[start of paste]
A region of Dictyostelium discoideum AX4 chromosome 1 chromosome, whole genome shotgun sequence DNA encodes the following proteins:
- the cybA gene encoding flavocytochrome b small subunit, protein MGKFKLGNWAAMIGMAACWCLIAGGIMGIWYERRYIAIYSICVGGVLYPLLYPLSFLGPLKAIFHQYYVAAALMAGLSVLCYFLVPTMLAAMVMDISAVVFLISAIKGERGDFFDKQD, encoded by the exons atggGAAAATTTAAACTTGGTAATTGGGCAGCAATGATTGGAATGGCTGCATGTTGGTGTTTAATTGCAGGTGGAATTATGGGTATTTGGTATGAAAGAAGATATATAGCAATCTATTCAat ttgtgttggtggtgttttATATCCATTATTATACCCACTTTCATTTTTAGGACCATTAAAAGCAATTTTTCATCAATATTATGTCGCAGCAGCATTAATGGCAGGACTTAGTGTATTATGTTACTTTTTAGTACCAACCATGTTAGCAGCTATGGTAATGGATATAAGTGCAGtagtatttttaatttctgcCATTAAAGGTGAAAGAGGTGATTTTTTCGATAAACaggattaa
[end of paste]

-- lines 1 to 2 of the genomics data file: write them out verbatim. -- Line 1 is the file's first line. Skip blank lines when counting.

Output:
A region of Dictyostelium discoideum AX4 chromosome 1 chromosome, whole genome shotgun sequence DNA encodes the following proteins:
- the cybA gene encoding flavocytochrome b small subunit, protein MGKFKLGNWAAMIGMAACWCLIAGGIMGIWYERRYIAIYSICVGGVLYPLLYPLSFLGPLKAIFHQYYVAAALMAGLSVLCYFLVPTMLAAMVMDISAVVFLISAIKGERGDFFDKQD, encoded by the exons atggGAAAATTTAAACTTGGTAATTGGGCAGCAATGATTGGAATGGCTGCATGTTGGTGTTTAATTGCAGGTGGAATTATGGGTATTTGGTATGAAAGAAGATATATAGCAATCTATTCAat ttgtgttggtggtgttttATATCCATTATTATACCCACTTTCATTTTTAGGACCATTAAAAGCAATTTTTCATCAATATTATGTCGCAGCAGCATTAATGGCAGGACTTAGTGTATTATGTTACTTTTTAGTACCAACCATGTTAGCAGCTATGGTAATGGATATAAGTGCAGtagtatttttaatttctgcCATTAAAGGTGAAAGAGGTGATTTTTTCGATAAACaggattaa